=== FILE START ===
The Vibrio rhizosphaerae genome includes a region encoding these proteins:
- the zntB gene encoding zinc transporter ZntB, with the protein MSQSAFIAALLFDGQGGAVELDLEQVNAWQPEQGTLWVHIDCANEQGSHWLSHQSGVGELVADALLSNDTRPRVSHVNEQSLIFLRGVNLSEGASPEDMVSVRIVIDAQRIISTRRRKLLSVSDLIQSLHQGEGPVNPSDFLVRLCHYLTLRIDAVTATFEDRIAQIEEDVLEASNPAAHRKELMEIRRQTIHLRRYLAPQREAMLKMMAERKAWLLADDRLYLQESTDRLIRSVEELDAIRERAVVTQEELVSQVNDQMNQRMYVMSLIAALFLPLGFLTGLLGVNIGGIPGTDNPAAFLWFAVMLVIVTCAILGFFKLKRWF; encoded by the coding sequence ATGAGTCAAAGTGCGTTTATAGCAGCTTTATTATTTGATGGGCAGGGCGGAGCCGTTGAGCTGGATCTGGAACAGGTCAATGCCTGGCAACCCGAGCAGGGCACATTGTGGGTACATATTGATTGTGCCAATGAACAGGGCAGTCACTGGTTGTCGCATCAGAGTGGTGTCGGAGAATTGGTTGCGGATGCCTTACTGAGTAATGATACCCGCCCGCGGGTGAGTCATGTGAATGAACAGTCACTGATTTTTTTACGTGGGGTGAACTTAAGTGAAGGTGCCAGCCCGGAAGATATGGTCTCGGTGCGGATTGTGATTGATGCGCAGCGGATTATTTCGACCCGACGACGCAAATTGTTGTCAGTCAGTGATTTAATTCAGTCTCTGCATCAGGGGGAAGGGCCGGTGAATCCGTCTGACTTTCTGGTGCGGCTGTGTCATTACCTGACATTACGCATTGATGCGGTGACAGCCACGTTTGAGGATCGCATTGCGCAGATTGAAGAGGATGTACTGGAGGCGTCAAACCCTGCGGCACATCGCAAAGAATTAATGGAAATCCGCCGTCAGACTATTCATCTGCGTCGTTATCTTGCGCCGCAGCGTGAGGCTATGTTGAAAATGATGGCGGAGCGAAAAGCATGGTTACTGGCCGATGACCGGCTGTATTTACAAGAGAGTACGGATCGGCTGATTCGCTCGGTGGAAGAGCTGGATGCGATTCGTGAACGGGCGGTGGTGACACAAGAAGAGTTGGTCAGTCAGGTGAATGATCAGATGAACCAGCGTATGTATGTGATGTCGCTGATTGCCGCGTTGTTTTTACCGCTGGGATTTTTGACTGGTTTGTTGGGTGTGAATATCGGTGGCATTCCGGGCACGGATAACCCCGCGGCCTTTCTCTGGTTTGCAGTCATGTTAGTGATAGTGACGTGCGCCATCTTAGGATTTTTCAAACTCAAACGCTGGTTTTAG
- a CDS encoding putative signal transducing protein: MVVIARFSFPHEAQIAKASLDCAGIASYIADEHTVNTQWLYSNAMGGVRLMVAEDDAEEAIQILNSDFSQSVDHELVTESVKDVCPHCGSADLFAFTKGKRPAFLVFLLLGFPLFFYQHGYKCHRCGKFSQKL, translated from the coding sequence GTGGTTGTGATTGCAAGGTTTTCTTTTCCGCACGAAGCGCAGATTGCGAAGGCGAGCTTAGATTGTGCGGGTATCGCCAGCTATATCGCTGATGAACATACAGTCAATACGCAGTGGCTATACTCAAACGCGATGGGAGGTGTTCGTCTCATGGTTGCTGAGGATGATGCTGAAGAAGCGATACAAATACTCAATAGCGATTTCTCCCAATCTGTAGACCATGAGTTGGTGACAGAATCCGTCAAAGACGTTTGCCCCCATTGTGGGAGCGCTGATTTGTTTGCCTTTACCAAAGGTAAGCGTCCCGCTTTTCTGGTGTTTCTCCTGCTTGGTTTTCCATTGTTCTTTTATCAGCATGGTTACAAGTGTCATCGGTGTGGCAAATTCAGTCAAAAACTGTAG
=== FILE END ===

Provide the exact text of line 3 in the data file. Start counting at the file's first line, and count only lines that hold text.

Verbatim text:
- a CDS encoding putative signal transducing protein: MVVIARFSFPHEAQIAKASLDCAGIASYIADEHTVNTQWLYSNAMGGVRLMVAEDDAEEAIQILNSDFSQSVDHELVTESVKDVCPHCGSADLFAFTKGKRPAFLVFLLLGFPLFFYQHGYKCHRCGKFSQKL, translated from the coding sequence GTGGTTGTGATTGCAAGGTTTTCTTTTCCGCACGAAGCGCAGATTGCGAAGGCGAGCTTAGATTGTGCGGGTATCGCCAGCTATATCGCTGATGAACATACAGTCAATACGCAGTGGCTATACTCAAACGCGATGGGAGGTGTTCGTCTCATGGTTGCTGAGGATGATGCTGAAGAAGCGATACAAATACTCAATAGCGATTTCTCCCAATCTGTAGACCATGAGTTGGTGACAGAATCCGTCAAAGACGTTTGCCCCCATTGTGGGAGCGCTGATTTGTTTGCCTTTACCAAAGGTAAGCGTCCCGCTTTTCTGGTGTTTCTCCTGCTTGGTTTTCCATTGTTCTTTTATCAGCATGGTTACAAGTGTCATCGGTGTGGCAAATTCAGTCAAAAACTGTAG